There are three things we need to do to conquer unreasonable fear, anxiety, and distress of spirit:
Let Go of the Past
“ . . . one thing I do:forgetting what lies behind and straining forward to what lies ahead, I press on toward the goal for the prize of the upward call of God in Christ Jesus . . . let us hold true to what we have attained.” Phil. 3:13-16
Get a New Perspective
Phil 4:6-7 “. . . do not be anxious about anything, but in everything by prayer and supplication with thanksgiving let your requests be made known to God. 7 And the peace of God, which surpasses all understanding, will guard your hearts and your minds in Christ Jesus.
Practice the Presence of God
Is. 41:10 “. . . fear not, for I am with you; be not dismayed, for I am your God; I will strengthen you, I will help you, I will uphold you with my righteous right hand.”
Now, about the spider under the cup: I later saw the suspect cup on the counter by the sink. I was not present when my husband lifted it to see how large the eight-legged creature was, or to watch it fry on my husband’s handy “bug-zapper”.
When I later asked David what kind of spider was under the cup, he said there was nothing under the cup. We figured that the spider was so small it had probably crawled out by means of the slight indentation in the pattern of the linoleum .
Oh, and the large yellow and black spider by the shed? I looked it up on-line. For all its ferocious look, it was a garden spider, totally harmless. Like a lot of our mental spiders – harmless except for the power we give them to make us afraid. It’s time to get rid of the spiders of our minds.
©2013, Marcy Alves
- Fear / Courage – Spiders / Breakthroughs (artandideasstudio.wordpress.com)
The past week’s headline news paints a disturbing picture:
- Fires and looting in London creating fear and mayhem
- Iran (sworn enemy of the US and Israel) developing a nuclear bomb
- Thirty soldiers killed in a helicopter shoot-down
- Shock waves from a roller-coaster stock market (is a tsunamis coming?)
- A drop in financial “ratings” for US, France, Germany and others
- Continuing starvation in Somalia
- Massive joblessness in the US
- Tight-fistedness in the banking industry in spite of government bailout
- Gridlock in the US Congress regarding debt ceiling and budget balancing
- US foreclosure prediction, 1 in 3 homes by 2012
- Massive flooding, then drought across our nation’s south and mid-west
- Predictions of permanent deserts ahead in current U.S. drought areas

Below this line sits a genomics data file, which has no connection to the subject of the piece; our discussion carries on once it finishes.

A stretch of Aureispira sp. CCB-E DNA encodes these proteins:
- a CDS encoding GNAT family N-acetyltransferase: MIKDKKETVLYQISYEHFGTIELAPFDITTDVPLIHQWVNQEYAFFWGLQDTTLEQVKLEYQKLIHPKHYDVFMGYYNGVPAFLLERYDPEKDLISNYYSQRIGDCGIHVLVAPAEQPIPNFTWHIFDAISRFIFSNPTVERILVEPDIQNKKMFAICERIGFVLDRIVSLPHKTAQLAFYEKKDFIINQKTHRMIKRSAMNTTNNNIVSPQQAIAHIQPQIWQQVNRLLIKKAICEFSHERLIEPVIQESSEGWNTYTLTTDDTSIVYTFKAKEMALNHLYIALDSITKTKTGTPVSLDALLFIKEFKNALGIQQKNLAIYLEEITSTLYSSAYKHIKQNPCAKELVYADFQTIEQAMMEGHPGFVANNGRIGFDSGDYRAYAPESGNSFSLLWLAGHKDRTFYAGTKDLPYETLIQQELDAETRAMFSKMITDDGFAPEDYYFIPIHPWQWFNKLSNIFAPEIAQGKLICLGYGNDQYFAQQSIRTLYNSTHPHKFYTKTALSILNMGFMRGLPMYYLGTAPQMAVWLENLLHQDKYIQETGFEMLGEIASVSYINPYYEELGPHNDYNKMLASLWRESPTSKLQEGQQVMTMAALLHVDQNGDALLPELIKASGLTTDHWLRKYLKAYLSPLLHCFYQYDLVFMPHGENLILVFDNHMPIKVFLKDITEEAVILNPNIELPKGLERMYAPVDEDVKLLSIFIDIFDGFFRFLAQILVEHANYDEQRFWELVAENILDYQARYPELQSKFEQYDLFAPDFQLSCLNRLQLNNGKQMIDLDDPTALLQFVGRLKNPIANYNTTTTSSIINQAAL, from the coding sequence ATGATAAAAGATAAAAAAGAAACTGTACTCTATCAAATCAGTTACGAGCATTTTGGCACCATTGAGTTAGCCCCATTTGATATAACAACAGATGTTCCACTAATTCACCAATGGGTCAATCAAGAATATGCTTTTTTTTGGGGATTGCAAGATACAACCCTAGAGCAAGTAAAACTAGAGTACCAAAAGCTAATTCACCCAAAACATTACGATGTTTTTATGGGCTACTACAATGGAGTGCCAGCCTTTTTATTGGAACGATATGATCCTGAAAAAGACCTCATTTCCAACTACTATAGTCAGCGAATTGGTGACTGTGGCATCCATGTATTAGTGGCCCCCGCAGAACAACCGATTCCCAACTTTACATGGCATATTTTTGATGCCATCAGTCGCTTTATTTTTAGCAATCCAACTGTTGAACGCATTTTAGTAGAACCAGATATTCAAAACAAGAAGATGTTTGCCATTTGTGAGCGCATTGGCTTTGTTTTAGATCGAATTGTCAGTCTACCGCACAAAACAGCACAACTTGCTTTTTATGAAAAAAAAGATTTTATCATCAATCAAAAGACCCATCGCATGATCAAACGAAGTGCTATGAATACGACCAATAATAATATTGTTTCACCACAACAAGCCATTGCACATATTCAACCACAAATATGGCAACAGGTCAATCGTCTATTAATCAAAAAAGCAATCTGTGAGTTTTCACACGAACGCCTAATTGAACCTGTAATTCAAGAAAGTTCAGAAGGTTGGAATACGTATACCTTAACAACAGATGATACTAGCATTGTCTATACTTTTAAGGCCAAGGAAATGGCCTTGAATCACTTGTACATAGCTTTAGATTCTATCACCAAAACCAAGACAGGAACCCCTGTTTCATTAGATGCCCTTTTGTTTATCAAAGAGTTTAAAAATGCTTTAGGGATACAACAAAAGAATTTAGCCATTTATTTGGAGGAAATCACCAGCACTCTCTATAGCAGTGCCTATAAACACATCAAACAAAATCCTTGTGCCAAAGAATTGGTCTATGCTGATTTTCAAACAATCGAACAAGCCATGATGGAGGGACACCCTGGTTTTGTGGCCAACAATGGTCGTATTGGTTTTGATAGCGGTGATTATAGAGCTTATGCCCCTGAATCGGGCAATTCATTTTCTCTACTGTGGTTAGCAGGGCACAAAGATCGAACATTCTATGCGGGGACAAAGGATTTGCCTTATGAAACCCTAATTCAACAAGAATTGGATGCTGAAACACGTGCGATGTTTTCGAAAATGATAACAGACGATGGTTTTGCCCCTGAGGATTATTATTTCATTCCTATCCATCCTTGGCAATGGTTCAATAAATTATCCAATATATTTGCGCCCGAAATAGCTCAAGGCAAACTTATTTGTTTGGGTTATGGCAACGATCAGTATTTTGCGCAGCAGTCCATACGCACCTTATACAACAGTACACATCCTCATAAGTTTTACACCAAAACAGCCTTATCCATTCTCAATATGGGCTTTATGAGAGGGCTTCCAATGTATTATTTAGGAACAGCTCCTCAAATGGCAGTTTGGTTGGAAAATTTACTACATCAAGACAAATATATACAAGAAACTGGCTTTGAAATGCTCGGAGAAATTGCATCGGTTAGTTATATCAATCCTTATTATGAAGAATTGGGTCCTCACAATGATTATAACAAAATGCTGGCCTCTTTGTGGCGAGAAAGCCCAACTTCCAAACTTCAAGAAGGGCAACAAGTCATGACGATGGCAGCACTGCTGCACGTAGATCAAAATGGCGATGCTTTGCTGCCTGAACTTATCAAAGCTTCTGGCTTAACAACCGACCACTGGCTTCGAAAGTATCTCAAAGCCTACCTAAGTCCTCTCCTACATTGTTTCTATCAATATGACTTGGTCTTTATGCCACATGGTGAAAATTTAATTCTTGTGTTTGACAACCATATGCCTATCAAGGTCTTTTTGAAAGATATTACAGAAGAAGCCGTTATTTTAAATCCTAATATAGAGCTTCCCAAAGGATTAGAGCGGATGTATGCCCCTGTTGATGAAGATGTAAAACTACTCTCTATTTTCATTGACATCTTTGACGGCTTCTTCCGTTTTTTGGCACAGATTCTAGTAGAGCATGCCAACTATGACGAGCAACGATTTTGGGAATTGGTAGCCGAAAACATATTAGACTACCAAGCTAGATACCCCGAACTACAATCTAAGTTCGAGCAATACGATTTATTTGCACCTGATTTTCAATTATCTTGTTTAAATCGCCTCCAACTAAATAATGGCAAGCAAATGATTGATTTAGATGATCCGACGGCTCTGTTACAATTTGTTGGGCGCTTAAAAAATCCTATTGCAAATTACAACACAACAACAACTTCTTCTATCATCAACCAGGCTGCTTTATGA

The fear network is alive and well on planet earth. And the enemy of our souls would like to keep us in a constant state of panic and anxiety, to drive us away from the shelter of our Heavenly Father’s arms, to damage our faith-walk with God, to destroy our peace.
While we can’t ignore the catastrophic events in the US and around the world, we have many encouraging words from a higher authority when it comes to dealing with fear.
49 times in the Old Testament and 17 in the New Testament we are told not to fear.
Is. 41:10 So do not fear, for I am with you; do not be dismayed, for I am your God. I will strengthen you and help you; I will uphold you with my righteous right hand.
There are things about fear that we learn from Scripture:
Fear is not from God
2 Tim. 1:7 for God did not give us a spirit of fear, but of power, and of love, and of a sound mind;
We are not to fear as the world does
1 Peter 3:14 But even if you should suffer for what is right, you are blessed. “Do not fear what they fear; do not be frightened.”
Love combats fear
1 John. 4:18 There is no fear in love; but perfect love casts out fear, because fear involves punishment, and the one who fears is not perfected in love.
A significant passage in Mark reveals a scene in which Jesus and the disciples are facing a serious storm on the lake:
Mark 4:35-41: As evening came, Jesus said to his disciples, “Let’s cross to the other side of the lake.” 36 So they took Jesus in the boat and started out, leaving the crowds behind (although other boats followed). 37 But soon a fierce storm came up. High waves were breaking into the boat, and it began to fill with water.
38 Jesus was sleeping at the back of the boat with his head on a cushion. The disciples woke him up, shouting, “Teacher, don’t you care that we’re going to drown?”
39 When Jesus woke up, he rebuked the wind and said to the waves, “Silence! Be still!” Suddenly the wind stopped, and there was a great calm. 40 Then he asked them, “Why are you afraid? Do you still have no faith?”
After Jesus spoke to the wind, he spoke to his disciples: vs. 40 “Why are you afraid? Do you still have no faith?”
What is Jesus saying?
Faith and Fear are mutually exclusive. So, how do we go from fear to faith? Here are five steps that I have found are successful combatants to fear:
1. Pray about it –
Phil. 4:6-7. 6 Do not be anxious [fearful] about anything, but in everything, by prayer and petition, with thanksgiving, present your requests to God. 7 And the peace of God, which transcends all understanding, will guard your hearts and your minds in Christ Jesus.